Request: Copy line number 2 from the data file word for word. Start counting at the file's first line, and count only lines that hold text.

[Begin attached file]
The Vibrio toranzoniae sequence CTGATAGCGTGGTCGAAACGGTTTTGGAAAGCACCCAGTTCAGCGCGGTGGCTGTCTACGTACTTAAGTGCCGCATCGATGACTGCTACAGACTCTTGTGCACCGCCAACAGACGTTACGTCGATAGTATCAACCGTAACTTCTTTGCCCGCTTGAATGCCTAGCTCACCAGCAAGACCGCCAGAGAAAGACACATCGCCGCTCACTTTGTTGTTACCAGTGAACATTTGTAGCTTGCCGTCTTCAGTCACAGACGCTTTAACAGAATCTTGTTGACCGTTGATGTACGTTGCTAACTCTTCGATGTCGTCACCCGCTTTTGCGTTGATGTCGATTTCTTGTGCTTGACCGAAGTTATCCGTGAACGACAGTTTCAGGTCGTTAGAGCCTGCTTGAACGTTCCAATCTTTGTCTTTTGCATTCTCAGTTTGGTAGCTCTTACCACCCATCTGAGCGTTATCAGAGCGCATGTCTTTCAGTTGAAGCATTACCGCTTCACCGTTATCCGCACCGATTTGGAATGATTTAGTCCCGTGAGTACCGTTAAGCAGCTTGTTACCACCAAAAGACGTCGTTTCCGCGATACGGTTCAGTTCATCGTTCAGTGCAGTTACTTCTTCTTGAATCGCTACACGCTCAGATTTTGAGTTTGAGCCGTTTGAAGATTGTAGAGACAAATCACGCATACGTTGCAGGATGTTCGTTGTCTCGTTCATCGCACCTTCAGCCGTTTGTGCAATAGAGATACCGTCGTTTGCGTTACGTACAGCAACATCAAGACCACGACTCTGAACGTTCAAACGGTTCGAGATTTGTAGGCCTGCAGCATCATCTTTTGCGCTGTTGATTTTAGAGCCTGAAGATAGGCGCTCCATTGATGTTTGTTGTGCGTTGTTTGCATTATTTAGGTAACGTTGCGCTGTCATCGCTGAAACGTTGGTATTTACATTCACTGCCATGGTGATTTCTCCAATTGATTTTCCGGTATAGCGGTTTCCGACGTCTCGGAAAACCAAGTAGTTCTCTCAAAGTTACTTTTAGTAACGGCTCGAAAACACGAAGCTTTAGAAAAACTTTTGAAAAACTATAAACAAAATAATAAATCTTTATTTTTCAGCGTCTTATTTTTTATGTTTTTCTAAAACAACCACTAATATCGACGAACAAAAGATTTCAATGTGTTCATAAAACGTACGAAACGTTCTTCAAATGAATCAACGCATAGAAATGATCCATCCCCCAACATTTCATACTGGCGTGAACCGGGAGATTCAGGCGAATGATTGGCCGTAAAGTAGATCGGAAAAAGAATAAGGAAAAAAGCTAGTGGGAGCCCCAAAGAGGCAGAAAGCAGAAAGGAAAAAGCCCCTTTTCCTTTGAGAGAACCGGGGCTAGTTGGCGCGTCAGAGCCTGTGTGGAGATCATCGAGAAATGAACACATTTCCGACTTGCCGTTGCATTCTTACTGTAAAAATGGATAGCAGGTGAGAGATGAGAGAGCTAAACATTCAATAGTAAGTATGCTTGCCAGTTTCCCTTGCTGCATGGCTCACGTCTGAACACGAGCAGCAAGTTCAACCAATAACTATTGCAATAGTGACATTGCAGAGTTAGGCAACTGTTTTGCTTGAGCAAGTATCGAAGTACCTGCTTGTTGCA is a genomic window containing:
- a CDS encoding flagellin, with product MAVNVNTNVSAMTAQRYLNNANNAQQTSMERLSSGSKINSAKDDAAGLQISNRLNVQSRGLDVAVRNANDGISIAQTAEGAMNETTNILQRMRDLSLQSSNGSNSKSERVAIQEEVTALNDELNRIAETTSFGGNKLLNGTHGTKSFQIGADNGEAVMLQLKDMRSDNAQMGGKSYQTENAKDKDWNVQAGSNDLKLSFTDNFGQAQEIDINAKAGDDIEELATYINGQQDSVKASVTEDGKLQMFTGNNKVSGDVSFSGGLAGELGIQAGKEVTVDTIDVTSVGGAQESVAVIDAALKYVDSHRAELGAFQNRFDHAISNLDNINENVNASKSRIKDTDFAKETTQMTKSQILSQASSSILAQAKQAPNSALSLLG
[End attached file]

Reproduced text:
- a CDS encoding flagellin, with product MAVNVNTNVSAMTAQRYLNNANNAQQTSMERLSSGSKINSAKDDAAGLQISNRLNVQSRGLDVAVRNANDGISIAQTAEGAMNETTNILQRMRDLSLQSSNGSNSKSERVAIQEEVTALNDELNRIAETTSFGGNKLLNGTHGTKSFQIGADNGEAVMLQLKDMRSDNAQMGGKSYQTENAKDKDWNVQAGSNDLKLSFTDNFGQAQEIDINAKAGDDIEELATYINGQQDSVKASVTEDGKLQMFTGNNKVSGDVSFSGGLAGELGIQAGKEVTVDTIDVTSVGGAQESVAVIDAALKYVDSHRAELGAFQNRFDHAISNLDNINENVNASKSRIKDTDFAKETTQMTKSQILSQASSSILAQAKQAPNSALSLLG